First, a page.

We’ve finally had some serious rain here in the Bay Area. Kieran and I went up to the two research ponds on the plateau in Briones Regional Park on Saturday to look for newts (Taricha torosa), which migrate great distances every year to meet and mate in the water. A year ago, deep in drought, the ponds were shrunken and so were the newts we found. They were emaciated and skeletal, showing their ribs through their skin. A few we found last year had died on their attempt to march miles to the ponds.

But this year, happily, there seems to have been plenty of rain. The ponds are both overflowing with water, and all the newts we found and caught in our nets were well-fed and healthy looking. We walked the perimeters of both ponds, looking at “newt balls” in the water, where one female is surrounded by lots of eager males. And we stalked and caught three Pacific Treefrogs (Hyla regilla) in the tall grass by zeroing in on their calls.

We also brought home some tiny water creatures to study under the microscope. One was some sort of water flea, perhaps Daphnia, and the other a type of copepod.

We stopped on the way home to visit my father and show him some of the marine fossils Kieran found in rocks right in the trail.

We brought a lot of different nets! It was a day of mixed rain and sunshine, so we dressed for wet weather and ended up shedding layers, then putting them back on.

We brought a lot of different nets! It was a day of mixed rain and sunshine, so we dressed for wet weather and ended up shedding layers, then putting them back on.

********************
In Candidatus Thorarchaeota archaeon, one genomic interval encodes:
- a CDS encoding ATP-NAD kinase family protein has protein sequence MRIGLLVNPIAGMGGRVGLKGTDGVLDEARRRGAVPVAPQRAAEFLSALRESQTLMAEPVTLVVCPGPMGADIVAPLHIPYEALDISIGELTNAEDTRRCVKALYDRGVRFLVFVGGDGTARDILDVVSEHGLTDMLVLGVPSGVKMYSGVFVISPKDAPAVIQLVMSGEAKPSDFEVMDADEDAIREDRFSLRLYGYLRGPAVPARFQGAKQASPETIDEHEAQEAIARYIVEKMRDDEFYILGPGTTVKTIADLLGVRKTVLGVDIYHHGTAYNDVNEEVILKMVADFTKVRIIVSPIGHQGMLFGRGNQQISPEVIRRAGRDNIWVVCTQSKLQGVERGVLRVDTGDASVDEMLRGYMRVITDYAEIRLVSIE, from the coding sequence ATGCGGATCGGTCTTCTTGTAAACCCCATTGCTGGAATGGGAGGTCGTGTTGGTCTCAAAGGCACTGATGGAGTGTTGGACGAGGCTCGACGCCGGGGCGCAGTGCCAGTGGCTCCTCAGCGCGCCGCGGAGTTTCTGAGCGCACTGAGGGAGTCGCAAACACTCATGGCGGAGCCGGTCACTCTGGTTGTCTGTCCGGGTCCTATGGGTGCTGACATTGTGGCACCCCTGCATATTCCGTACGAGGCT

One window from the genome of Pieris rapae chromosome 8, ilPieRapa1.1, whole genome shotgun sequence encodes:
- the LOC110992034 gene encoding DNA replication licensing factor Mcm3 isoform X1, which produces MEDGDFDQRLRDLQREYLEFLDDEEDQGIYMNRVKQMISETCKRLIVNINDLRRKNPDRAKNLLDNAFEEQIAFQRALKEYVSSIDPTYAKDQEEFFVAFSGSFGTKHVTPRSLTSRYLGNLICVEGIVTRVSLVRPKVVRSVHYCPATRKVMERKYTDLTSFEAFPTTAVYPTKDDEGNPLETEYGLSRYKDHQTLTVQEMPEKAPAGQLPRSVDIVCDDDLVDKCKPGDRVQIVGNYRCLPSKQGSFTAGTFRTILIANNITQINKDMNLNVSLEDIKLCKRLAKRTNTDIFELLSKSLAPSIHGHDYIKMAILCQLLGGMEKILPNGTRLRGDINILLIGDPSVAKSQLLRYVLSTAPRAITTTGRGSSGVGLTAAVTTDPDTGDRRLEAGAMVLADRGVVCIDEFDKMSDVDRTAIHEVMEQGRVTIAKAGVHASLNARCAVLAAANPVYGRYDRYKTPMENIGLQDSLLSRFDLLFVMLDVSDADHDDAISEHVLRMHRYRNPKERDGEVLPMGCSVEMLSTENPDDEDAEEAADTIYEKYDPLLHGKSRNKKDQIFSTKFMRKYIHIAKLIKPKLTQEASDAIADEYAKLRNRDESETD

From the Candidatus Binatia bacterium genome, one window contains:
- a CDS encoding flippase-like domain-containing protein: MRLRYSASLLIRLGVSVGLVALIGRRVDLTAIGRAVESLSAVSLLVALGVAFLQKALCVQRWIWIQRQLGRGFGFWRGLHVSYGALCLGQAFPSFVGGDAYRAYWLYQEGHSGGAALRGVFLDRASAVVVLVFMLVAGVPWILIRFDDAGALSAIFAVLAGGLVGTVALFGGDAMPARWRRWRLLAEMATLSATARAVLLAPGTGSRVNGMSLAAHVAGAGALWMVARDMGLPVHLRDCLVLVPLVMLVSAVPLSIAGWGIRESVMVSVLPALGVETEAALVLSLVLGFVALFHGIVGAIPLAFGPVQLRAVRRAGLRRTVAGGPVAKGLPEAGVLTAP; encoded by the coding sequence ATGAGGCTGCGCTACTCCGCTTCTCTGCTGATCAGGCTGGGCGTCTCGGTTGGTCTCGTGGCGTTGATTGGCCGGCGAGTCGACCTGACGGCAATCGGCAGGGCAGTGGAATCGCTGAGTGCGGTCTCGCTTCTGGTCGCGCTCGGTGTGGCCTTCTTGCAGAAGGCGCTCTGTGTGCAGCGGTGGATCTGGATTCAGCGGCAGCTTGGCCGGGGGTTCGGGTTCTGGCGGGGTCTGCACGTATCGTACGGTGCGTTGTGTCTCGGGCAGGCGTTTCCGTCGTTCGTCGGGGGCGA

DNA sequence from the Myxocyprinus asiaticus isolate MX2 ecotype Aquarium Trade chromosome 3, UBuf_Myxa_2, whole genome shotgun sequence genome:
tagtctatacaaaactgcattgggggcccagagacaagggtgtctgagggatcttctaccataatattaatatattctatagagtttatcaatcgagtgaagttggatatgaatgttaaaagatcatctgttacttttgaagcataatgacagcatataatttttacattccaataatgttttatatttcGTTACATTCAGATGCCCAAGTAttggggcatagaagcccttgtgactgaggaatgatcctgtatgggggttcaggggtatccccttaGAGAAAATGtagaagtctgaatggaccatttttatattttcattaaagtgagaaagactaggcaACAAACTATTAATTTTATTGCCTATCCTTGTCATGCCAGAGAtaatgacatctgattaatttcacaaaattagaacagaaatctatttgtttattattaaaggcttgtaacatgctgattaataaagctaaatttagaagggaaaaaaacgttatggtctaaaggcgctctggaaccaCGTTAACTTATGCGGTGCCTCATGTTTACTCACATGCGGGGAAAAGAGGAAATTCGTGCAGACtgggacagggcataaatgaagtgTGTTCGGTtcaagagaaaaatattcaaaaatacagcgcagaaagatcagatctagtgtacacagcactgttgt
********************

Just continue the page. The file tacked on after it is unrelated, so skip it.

On the hike to the ponds.

On the hike to the ponds.

Water levels are much, much higher than they were a year ago.

Water levels are much, much higher than they were a year ago.

A year ago in February, both ponds were dwindled by drought to mere puddles.

A year ago in February, both ponds were dwindled by drought to mere puddles.

A year ago there wasn't much water, and the rims of the ponds were mud flats.

A year ago there wasn’t much water, and the rims of the ponds were mud flats.

One of the emaciated newts we found last year.

One of the emaciated newts we found last year.

A skeletal newt we found last year. This year we found none that looked like this.

A skeletal newt we found last year. This year we found none that looked like this.

This year the newts were healthy and happy looking.

This year the newts were healthy and happy looking.

Kieran used a small fish tank net to catch creatures in the water.

Kieran used a small fish tank net to catch creatures in the water.

There were so many newts it was easy to catch three or four in a single swipe of the net.

There were so many newts it was easy to catch three or four in a single swipe of the net.

Kieran showed some marine fossils he found on the trail to his grandfather.

Kieran showed some marine fossils he found on the trail to his grandfather.

A Daphnia-type water flea seen through our microscope.

A Daphnia-type water flea seen through our microscope.

The water teemed with tiny reddish copepods.

The water teemed with tiny reddish copepods.

One Comment on “Newt ponds

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